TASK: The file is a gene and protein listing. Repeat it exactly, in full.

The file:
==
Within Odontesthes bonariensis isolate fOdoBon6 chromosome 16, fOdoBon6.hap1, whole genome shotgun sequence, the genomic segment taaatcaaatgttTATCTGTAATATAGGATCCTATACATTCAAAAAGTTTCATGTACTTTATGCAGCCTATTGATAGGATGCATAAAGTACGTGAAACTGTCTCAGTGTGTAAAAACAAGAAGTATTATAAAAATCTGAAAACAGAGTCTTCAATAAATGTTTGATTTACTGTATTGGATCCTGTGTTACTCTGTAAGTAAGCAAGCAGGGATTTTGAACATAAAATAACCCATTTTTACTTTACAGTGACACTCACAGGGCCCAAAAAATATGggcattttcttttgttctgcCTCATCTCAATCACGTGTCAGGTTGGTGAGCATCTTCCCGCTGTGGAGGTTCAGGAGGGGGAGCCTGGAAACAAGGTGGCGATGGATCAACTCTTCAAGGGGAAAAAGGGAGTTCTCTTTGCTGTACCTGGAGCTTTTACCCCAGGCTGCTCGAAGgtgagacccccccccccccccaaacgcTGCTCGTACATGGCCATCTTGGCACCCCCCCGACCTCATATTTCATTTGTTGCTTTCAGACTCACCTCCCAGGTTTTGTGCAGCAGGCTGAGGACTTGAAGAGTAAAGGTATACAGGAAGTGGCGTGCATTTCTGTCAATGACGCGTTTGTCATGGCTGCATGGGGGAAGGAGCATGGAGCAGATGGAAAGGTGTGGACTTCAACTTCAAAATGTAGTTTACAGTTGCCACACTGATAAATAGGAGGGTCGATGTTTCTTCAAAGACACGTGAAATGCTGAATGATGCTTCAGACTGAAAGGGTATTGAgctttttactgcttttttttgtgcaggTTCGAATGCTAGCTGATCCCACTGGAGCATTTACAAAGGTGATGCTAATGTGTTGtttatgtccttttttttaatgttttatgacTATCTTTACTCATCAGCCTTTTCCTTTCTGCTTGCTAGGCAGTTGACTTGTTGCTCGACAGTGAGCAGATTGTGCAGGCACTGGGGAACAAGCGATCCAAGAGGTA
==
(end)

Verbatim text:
Within Odontesthes bonariensis isolate fOdoBon6 chromosome 16, fOdoBon6.hap1, whole genome shotgun sequence, the genomic segment taaatcaaatgttTATCTGTAATATAGGATCCTATACATTCAAAAAGTTTCATGTACTTTATGCAGCCTATTGATAGGATGCATAAAGTACGTGAAACTGTCTCAGTGTGTAAAAACAAGAAGTATTATAAAAATCTGAAAACAGAGTCTTCAATAAATGTTTGATTTACTGTATTGGATCCTGTGTTACTCTGTAAGTAAGCAAGCAGGGATTTTGAACATAAAATAACCCATTTTTACTTTACAGTGACACTCACAGGGCCCAAAAAATATGggcattttcttttgttctgcCTCATCTCAATCACGTGTCAGGTTGGTGAGCATCTTCCCGCTGTGGAGGTTCAGGAGGGGGAGCCTGGAAACAAGGTGGCGATGGATCAACTCTTCAAGGGGAAAAAGGGAGTTCTCTTTGCTGTACCTGGAGCTTTTACCCCAGGCTGCTCGAAGgtgagacccccccccccccccaaacgcTGCTCGTACATGGCCATCTTGGCACCCCCCCGACCTCATATTTCATTTGTTGCTTTCAGACTCACCTCCCAGGTTTTGTGCAGCAGGCTGAGGACTTGAAGAGTAAAGGTATACAGGAAGTGGCGTGCATTTCTGTCAATGACGCGTTTGTCATGGCTGCATGGGGGAAGGAGCATGGAGCAGATGGAAAGGTGTGGACTTCAACTTCAAAATGTAGTTTACAGTTGCCACACTGATAAATAGGAGGGTCGATGTTTCTTCAAAGACACGTGAAATGCTGAATGATGCTTCAGACTGAAAGGGTATTGAgctttttactgcttttttttgtgcaggTTCGAATGCTAGCTGATCCCACTGGAGCATTTACAAAGGTGATGCTAATGTGTTGtttatgtccttttttttaatgttttatgacTATCTTTACTCATCAGCCTTTTCCTTTCTGCTTGCTAGGCAGTTGACTTGTTGCTCGACAGTGAGCAGATTGTGCAGGCACTGGGGAACAAGCGATCCAAGAGGTA